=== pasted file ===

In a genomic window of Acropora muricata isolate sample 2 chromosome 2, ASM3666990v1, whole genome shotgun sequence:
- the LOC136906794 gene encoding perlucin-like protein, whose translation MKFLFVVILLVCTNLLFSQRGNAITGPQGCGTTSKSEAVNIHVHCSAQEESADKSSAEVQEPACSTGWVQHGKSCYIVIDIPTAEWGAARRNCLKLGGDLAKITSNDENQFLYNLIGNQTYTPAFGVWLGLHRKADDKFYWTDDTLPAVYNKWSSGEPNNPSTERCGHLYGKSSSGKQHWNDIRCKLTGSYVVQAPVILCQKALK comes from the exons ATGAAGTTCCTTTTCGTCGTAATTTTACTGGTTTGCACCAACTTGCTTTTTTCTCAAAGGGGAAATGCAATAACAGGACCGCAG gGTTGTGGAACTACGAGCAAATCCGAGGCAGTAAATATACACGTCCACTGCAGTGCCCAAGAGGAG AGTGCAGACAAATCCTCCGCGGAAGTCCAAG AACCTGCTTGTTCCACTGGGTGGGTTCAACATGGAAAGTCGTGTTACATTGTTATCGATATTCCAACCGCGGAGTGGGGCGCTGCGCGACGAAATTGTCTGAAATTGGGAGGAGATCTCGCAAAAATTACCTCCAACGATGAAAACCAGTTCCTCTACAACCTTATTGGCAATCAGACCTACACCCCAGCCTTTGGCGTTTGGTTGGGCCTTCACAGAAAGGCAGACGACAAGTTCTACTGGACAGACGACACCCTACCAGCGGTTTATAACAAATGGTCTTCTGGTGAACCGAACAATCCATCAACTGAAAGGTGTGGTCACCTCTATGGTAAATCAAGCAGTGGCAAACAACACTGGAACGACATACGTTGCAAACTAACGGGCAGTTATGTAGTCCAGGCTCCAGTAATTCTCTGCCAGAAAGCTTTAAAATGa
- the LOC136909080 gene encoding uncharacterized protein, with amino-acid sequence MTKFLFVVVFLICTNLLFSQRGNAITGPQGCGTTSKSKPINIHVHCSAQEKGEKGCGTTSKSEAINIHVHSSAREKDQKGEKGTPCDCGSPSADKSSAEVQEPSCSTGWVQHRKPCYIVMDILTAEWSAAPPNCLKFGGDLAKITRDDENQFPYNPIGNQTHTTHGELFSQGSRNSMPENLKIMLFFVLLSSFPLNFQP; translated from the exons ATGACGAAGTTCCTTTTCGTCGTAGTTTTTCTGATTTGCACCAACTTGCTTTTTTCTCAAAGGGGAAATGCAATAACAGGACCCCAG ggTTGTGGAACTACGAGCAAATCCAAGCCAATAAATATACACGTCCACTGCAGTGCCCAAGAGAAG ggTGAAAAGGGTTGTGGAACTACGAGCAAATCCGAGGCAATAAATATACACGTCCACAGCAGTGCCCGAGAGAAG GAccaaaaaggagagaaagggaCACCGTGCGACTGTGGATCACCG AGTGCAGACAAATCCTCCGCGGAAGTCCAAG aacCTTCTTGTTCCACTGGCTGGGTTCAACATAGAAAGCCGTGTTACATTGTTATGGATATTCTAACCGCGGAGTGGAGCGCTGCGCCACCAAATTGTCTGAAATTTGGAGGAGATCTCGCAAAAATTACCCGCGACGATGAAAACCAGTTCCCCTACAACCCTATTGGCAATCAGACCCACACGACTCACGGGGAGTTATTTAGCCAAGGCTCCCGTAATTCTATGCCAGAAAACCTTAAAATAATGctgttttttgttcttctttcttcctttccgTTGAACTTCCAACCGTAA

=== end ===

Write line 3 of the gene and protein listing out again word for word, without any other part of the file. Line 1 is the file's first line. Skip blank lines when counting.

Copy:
- the LOC136909080 gene encoding uncharacterized protein, with amino-acid sequence MTKFLFVVVFLICTNLLFSQRGNAITGPQGCGTTSKSKPINIHVHCSAQEKGEKGCGTTSKSEAINIHVHSSAREKDQKGEKGTPCDCGSPSADKSSAEVQEPSCSTGWVQHRKPCYIVMDILTAEWSAAPPNCLKFGGDLAKITRDDENQFPYNPIGNQTHTTHGELFSQGSRNSMPENLKIMLFFVLLSSFPLNFQP; translated from the exons ATGACGAAGTTCCTTTTCGTCGTAGTTTTTCTGATTTGCACCAACTTGCTTTTTTCTCAAAGGGGAAATGCAATAACAGGACCCCAG ggTTGTGGAACTACGAGCAAATCCAAGCCAATAAATATACACGTCCACTGCAGTGCCCAAGAGAAG ggTGAAAAGGGTTGTGGAACTACGAGCAAATCCGAGGCAATAAATATACACGTCCACAGCAGTGCCCGAGAGAAG GAccaaaaaggagagaaagggaCACCGTGCGACTGTGGATCACCG AGTGCAGACAAATCCTCCGCGGAAGTCCAAG aacCTTCTTGTTCCACTGGCTGGGTTCAACATAGAAAGCCGTGTTACATTGTTATGGATATTCTAACCGCGGAGTGGAGCGCTGCGCCACCAAATTGTCTGAAATTTGGAGGAGATCTCGCAAAAATTACCCGCGACGATGAAAACCAGTTCCCCTACAACCCTATTGGCAATCAGACCCACACGACTCACGGGGAGTTATTTAGCCAAGGCTCCCGTAATTCTATGCCAGAAAACCTTAAAATAATGctgttttttgttcttctttcttcctttccgTTGAACTTCCAACCGTAA